Furthermore, the cloud-managed WiFi market has become a major growth driver for telecom operators as increasing number of large and mid-sized business enterprises are adopting this technology. The machine-to-machine (M2M) wireless communications technology has been significantly driving mobile data revenues for wireless service providers. Also, as operators direct their investments toward LTE access, the introduction of advanced services such as voice-over-LTE (VoLTE) has gradually become more important.
Moreover, large telecom operators are yet again eyeing the small and mid-sized business (SMB) service market to reclaim their long-lost glory. In sync with this, AT&T Inc. ( T ) has announced a new high-speed asymmetric 25 Mbps service for $50 a month for all SMBs located within its fiber-based U-Verse footprint. Verizon Communications Inc. ( VZ ) has decided to offer a free SpeedMatch for SMBs who opt for the fiber-based FiOS service. Various industry researches estimate that the SMB segment may offer a market opportunity worth $20 -$30 billion in the long-run.
The telecommunications industry as a whole offers a number of positives which are difficult to disregard from the standpoint of investors.
- Telecommunications Is a Necessary Utility : The need for telecom in both rural and urban areas, and its role in the infrastructure of both developed and developing markets, will continue to grow. In addition, economic stimulus plans in the U.S. and throughout the world should boost the performance of select service providers and equipment manufacturers.
- Barrier to Entry : The lack of public airwaves (spectrum) in the telecommunications industry creates a high barrier to entry. The U.S. telecom market is controlled by just four national players, as regional low-cost operators are not eligible to compete with large carriers. Furthermore, it is not easy to establish a new telecom carrier since it will require government approval to transmit voice, data, and video on public airwaves. Spectrum licenses are limited and therefore quite expensive. Moreover, the deployment of network infrastructure requires significant capital expenditure, which very few entities can afford. Thus, this barrier protects the profits of incumbents.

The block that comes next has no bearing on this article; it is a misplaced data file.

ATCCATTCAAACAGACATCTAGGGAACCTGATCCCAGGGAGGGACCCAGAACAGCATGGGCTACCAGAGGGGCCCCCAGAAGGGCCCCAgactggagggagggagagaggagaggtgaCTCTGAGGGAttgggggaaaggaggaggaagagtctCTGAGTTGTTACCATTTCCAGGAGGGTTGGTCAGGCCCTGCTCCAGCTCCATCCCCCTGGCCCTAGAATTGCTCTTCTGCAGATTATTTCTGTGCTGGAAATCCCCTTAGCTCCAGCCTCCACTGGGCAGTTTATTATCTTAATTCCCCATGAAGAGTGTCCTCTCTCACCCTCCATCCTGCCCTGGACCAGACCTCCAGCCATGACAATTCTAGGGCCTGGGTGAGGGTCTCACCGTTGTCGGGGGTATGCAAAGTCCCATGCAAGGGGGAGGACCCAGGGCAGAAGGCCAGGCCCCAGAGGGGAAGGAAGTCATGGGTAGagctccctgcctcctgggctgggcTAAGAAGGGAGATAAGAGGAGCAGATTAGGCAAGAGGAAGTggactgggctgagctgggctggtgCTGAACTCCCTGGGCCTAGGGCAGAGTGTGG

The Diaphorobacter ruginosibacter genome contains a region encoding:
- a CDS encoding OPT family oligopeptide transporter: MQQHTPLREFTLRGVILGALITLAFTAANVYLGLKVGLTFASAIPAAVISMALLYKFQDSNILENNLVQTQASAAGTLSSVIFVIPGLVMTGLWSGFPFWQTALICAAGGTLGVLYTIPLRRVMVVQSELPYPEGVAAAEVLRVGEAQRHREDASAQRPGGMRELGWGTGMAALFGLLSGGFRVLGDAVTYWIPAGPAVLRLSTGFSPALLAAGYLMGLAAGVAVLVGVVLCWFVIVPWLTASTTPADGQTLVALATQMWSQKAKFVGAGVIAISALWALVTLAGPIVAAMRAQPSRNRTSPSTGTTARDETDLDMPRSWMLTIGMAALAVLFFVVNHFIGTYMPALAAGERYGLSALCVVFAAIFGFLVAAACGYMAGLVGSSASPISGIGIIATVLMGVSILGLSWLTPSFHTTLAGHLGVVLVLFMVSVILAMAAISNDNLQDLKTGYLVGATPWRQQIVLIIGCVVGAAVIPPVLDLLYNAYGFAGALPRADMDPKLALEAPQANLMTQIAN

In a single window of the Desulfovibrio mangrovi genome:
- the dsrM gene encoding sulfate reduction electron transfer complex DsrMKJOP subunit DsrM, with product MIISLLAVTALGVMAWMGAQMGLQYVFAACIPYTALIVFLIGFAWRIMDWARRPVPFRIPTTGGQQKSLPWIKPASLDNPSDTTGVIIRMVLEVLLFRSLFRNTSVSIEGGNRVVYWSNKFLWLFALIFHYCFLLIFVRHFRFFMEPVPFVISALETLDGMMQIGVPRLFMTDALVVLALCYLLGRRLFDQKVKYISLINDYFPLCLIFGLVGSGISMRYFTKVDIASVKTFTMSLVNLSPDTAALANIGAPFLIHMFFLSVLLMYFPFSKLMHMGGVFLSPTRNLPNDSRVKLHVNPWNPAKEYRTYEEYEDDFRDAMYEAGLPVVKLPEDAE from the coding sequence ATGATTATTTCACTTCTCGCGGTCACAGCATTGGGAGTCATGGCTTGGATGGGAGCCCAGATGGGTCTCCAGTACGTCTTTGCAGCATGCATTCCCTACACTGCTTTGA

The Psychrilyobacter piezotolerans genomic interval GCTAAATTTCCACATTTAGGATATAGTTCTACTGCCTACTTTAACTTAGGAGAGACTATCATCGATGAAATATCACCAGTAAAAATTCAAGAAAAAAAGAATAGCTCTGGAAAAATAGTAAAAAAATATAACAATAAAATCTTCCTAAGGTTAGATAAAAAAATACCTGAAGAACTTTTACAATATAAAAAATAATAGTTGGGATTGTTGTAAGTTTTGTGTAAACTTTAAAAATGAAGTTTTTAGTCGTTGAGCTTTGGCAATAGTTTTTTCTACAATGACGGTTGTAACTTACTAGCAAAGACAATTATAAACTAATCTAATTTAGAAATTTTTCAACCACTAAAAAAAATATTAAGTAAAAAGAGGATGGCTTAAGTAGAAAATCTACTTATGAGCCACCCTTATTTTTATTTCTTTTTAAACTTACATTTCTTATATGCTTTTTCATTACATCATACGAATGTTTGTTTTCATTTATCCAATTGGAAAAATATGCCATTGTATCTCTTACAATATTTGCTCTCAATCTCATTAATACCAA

- Strong Demand: A recovering economy speeds up the demand for real-time voice, data, and video manifold. The escalation in demand has encouraged telecom service providers to undertake large network extensions while upgrading plans. Moreover, the FCC projects mobile data demand to grow 25-50 folds over the next five years.
We remain optimistic on U.S. telecom giant Verizon Communications Inc., AT&T Inc. and T-Mobile US Inc. ( TMUS ) as well as on cable MSO Time Warner Cable Inc. ( TWC ). Currently, all these stocks carry a Zacks Rank #3 (Hold). However, Verizon, AT&T and T-Mobile US are significantly expanding their subscriber base for both wireless network and fiber-based video network. Similarly, Time Warner Cable is also significantly expanding its high-speed broadband subscriber base.